Construct a solar oven

Reduce energy consumption and cook pollution free! Build and use a solar oven outdoors for cooking, canning, sanitizing and more.

Did you know? Enough sunlight falls on the earth every hour to meet global energy needs for an entire year. All we have to do is learn how to harness it! We understand not everyone is ready to install solar panels on their roof today, and that’s great. That doesn’t mean we can’t start using the sun’s energy today using a solar oven. Using materials you already own and a few tools, you can build your own solar oven to cook, bake, boil or steam just about anything.

A solar oven is an incredible tool used all over the world. It’s the only way to cook that uses pollution free, 100 per cent renewable energy. Its genius is rooted in design. Using reflective panels, the sunlight’s energy is concentrated. Then, it’s converted into heat using a black or non-reflective surface on the inside of the oven. A glass or plastic cover helps trap the hot air inside and heat up the oven. Similar to a conventional oven, a solar oven can reach temperatures of 400 degrees Fahrenheit!

While the standard energy consumption rate of electrical ovens (2 kWh) and gas ovens (.112 kWh) doesn’t seem like much, every watt counts! Multiply that by every house on your street, for at least one hour per day, for a lifetime, and you have hundreds of thousands of kilowatts up in smoke! Not with a solar oven.

Unlike conventional ovens and other cooking methods, it uses no gas, electricity, or wood for fuel. Plus, energy is saved in other indirect ways as well. When cooking during the summer months, we often use even more energy to cool down the house after it’s been warmed by a running oven. With a solar oven, you can cook outdoors and keep your house cool!

The best part: building your own solar oven is easy. Grab the materials, follow the instructions, and let the sun shine! For a host of recipes to try out in your new oven, visit sunoven.com/usa/recipes.

Tools and Materials Needed

• Large, flat sheets of corrugated cardboard
• Duct tape
• Adhesive spray
• Cardboard shoe or beer case box
• Aluminum foil or mylar sheets
• Aluminum baking tin (6” x 12” x 3” recommended)
• 1 Turkey-sized transparent oven bag
• Shredded newspaper
• Felt pen
• Utility knife
• Meter stick or metric tape measure
• Oven thermometer

Instructions

1. Cut 2 trapezoid shapes: Widths 20” and 6” - Center Height 23.5” Widths 25.5” and 12” - Height 23.5”

2. Use a meter stick and felt pen to draw the outlines of what will become your reflector panels. Using the utility knife, cut out two of each panel for a total of four panels. Friendly note: slip scrap cardboard under the material you are cutting to avoid damaging floors or tabletops.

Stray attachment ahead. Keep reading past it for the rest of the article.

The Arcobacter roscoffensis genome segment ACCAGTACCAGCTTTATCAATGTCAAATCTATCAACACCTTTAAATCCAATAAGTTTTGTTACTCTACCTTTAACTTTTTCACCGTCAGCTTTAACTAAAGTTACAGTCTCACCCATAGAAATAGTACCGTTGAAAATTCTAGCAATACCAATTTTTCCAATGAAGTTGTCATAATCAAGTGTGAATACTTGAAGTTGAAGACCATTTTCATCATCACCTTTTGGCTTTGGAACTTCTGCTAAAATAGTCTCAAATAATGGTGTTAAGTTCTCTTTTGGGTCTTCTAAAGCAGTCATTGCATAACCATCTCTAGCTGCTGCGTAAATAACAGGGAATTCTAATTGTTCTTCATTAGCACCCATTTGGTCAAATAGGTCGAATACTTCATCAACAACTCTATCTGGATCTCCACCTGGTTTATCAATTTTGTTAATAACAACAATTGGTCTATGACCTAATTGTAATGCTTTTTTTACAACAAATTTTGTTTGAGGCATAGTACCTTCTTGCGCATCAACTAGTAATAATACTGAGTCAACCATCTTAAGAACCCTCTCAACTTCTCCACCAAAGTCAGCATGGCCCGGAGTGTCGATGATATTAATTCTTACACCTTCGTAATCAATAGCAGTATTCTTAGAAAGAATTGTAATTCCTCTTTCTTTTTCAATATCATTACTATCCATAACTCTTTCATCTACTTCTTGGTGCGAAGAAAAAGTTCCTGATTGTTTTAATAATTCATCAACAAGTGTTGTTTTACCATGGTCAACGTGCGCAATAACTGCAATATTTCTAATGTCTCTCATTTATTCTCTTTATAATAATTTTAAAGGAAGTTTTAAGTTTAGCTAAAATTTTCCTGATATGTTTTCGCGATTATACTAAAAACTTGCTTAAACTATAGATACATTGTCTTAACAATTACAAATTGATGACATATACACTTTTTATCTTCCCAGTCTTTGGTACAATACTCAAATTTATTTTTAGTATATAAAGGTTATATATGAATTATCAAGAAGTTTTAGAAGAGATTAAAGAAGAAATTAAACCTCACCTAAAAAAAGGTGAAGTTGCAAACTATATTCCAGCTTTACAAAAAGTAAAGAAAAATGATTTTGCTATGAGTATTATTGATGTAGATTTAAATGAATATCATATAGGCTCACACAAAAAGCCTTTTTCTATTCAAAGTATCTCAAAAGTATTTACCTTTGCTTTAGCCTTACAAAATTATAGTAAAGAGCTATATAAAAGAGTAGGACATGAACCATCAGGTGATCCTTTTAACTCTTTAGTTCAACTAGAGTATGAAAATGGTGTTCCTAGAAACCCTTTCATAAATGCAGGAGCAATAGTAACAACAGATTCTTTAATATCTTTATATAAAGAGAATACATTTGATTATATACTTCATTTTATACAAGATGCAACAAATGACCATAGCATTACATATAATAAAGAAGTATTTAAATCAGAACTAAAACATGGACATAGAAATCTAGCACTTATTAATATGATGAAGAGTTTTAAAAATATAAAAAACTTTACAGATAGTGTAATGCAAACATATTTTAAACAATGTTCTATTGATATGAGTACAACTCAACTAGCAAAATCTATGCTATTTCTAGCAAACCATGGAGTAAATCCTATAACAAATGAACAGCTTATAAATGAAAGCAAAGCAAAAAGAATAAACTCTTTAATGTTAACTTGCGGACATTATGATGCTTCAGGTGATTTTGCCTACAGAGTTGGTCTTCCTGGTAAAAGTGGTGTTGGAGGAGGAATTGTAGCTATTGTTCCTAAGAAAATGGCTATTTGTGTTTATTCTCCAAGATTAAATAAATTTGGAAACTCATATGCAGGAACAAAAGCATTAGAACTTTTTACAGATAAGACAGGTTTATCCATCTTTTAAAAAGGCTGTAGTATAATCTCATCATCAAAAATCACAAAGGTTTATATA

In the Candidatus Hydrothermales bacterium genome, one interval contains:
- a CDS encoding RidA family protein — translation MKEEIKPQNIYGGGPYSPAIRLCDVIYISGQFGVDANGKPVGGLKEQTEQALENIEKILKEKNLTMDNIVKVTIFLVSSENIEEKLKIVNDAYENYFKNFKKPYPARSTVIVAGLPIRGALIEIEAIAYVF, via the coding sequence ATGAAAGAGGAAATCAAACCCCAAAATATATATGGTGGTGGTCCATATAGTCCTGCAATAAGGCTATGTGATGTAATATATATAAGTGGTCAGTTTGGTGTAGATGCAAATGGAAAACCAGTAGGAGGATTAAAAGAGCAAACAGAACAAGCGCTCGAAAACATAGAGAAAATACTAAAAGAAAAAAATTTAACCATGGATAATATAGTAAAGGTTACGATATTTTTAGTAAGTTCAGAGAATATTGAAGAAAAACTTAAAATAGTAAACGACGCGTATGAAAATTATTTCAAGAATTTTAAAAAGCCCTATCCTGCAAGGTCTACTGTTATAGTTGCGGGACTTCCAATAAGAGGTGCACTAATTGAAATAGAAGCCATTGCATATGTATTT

3. Roll out enough mylar or aluminum to cover one side of each panel. Affix the material to the cardboard following the instructions on the can of adhesive spray. Be sure to smooth out any wrinkles.

4. Cut 8 pieces of duct tape 23.5” long and set them aside. Arrange your panels in front of you, foil side down, alternating wide sections with narrow sections and with the 6” and 12” bases closest to you. The panels should form a semi- circle in front of you.

5. Carefully position the panels so a 1/8” space remains between them. Press one of the duct tape strips lengthwise over this “joint”. Repeat with the third and fourth joints, then flip over and repeat on the other “foiled” side.

6. Stand your “reflector” up, foil side in, and bring the edges of the two outer panels together. Have a friend hold the reflector in position while you add the last pieces of duct tape.

7. With more duct tape, fasten the cardboard box (remember either the shoe box or beer case) to the bottom of the reflector by its flaps. A few more strips of well-placed duct tape with make your oven more rigid.

8. Stuff shredded paper into the gaps between the box and the reflector for insulation. Leave a little on the bottom of the box as well.

9. Time to test your oven! Place the oven thermometer inside the aluminum baking tin and place the baking tin inside the plastic oven bag. This is your baking chamber.

10. Press the baking chamber tightly into the bottom of the reflector. Outside, and preferably with sunglasses on, arrange your oven so that the chamber is fully illuminated by the sun!


The Ecology Center a regional hub for sustainability in Orange County, CA, seeks to bring all members of the community together in a solutions-based educational setting to inspire and create a healthy and abundant future for all. The Center highlights empowering and cutting-edge environmental perspectives that can be applied to the way we live our lives, making it possible for us to coexist with a thriving environment.